Sunday, 24 February 2013

Dark Tales and Slices of Flesh Make Stoker Finals

Not an Oscar.
What a pleasure to get home last night to the news that not one but two anthologies I was in last year have made the finalist list for the 2013 Bram Stoker awards - those being Eric Guignard's Dark Tales of Lost Civilizations and Stan Swanson's flash collection Slices of Flesh.  I raise my imaginary hat (a trilby, only with a nice, jauntily angled Robin Hood-style feather in it) to them both, but Eric gets a little extra hat-tipping since Dark Tales was his editorial debut.  How many editors can lay credit to a Stoker nomination straight off the bat?

I probably can't take a great deal of credit for their success; then again, as Eric was nice enough to point out on Facebook, at least I clearly pick good projects.  So, editors take note: it's perfectly possible that inviting me into your anthology will statistically increase your likelihood of being nominated for a major industry award.  Well, it can't hurt to try, right?

Anyhow, in the interests of balance, here's the full list of finalists.  May the best book win!*

  • Mort Castle and Sam Weller - Shadow Show (HarperCollins) 
  • Eric J. Guignard - Dark Tales of Lost Civilizations (Dark Moon Books) 
  • Eric Miller - Hell Comes to Hollywood (Big Time Books) 
  • Mark C. Scioneaux, R. J. Cavender and Robert S. Wilson - Horror for Good: A Charitable Anthology (Cutting Block Press) 
  • Stan Swanson - Slices of Flesh (Dark Moon Books) 
* So long as it's one of the two I was in, obviously.

Sunday, 17 February 2013

Endangered Weapon B: The First Interview

I'm not sure it's entirely sunk in yet that Endangered Weapon B, the first ever full length comic book I've written, has somehow ended up being in Free Comic Book Day, huge, exciting international event that it is - but recently, a few things have been happening that have made it start to feel a little more real.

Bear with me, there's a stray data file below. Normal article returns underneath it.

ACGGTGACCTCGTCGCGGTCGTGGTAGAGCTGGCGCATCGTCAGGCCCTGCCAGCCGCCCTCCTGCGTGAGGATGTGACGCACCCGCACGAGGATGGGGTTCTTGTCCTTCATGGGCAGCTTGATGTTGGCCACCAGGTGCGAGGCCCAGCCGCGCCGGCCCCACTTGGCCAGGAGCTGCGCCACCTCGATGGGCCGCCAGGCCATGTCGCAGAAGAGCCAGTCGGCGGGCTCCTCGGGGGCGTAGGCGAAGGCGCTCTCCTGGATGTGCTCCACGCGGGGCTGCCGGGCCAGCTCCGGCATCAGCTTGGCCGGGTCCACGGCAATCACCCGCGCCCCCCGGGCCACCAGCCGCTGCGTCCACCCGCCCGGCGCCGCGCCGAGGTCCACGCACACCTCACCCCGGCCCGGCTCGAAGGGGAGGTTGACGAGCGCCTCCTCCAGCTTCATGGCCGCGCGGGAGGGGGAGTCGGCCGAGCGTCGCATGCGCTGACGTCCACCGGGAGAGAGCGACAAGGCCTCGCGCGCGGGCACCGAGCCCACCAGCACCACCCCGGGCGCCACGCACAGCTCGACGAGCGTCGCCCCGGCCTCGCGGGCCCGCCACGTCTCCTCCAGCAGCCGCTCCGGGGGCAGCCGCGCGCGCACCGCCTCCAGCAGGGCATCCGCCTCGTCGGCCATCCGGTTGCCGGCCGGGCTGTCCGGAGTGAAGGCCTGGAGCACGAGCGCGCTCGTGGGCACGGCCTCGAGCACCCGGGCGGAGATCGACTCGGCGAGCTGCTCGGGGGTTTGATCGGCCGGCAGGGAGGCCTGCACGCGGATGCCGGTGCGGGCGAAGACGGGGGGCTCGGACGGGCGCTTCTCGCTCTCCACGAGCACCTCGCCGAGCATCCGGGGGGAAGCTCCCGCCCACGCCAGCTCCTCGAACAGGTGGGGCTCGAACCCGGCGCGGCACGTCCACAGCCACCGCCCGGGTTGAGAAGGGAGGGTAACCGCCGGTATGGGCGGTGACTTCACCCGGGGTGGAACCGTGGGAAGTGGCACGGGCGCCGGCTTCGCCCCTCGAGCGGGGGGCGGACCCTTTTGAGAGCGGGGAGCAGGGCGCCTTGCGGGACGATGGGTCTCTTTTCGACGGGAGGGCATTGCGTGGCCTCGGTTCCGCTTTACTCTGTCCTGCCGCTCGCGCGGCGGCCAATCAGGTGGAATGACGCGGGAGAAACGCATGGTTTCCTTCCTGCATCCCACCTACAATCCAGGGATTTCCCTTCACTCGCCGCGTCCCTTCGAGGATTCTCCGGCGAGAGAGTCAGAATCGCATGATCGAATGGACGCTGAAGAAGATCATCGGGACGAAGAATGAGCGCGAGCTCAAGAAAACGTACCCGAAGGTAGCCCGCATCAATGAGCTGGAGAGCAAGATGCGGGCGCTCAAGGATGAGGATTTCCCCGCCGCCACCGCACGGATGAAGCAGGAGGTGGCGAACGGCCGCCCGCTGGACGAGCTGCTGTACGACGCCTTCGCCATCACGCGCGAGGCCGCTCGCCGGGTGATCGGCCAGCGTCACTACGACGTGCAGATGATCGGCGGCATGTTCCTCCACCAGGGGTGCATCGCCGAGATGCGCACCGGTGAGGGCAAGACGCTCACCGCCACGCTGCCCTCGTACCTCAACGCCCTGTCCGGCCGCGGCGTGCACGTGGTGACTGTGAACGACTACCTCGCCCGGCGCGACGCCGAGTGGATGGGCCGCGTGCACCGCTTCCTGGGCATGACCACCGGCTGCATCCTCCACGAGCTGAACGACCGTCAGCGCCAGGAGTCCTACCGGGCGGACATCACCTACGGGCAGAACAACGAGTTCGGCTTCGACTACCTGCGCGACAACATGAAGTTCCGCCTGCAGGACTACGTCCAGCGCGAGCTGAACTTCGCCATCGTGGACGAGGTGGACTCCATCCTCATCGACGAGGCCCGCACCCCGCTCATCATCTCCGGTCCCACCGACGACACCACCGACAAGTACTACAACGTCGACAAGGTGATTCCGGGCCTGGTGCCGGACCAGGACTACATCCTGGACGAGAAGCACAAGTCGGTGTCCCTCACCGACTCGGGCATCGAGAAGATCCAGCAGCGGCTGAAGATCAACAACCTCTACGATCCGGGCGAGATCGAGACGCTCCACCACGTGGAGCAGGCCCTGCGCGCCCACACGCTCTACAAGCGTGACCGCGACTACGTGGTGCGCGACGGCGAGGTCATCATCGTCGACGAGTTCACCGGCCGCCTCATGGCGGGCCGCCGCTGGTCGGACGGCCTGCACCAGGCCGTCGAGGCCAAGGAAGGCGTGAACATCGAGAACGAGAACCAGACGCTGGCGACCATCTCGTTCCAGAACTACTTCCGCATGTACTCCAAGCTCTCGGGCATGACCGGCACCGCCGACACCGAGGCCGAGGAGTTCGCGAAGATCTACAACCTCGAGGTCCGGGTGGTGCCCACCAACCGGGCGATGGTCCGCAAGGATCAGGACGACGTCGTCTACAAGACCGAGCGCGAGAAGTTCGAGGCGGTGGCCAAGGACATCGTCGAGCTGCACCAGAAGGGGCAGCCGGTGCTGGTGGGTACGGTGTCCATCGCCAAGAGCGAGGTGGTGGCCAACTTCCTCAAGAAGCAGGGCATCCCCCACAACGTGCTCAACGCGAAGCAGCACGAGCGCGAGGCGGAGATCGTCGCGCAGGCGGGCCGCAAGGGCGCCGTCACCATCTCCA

One of those was when I discovered that the FCBD team had started following me on Twitter (!) and another was doing my first interview, also for the official site.  Between the introduction by the FCBD gang themselves and my own, shall we say in depth (as opposed to blithering and long winded) replies, I think this gives a fairly good sense of what the world is in store for come May 4th.  That is, unrestrained preposterousness, dubious morality and nature's bountiful offspring beating seven shades of stuffing out of each other in glorious cartoon technicolor.

Only 76 more days to go!

Sunday, 10 February 2013

2013 Schedule

It occurs to me that I'm actually attending enough Cons this year, and likely to be doing enough panels and whatnot at each one, to warrant the effort of posting a schedule.  So here it is!  If I don't get distracted in the next ten minutes or so, I'll put this up on my website as well, and hopefully even keep it updated as and when things develop.
  •  Eastercon - Bradford - 29th March - 1st April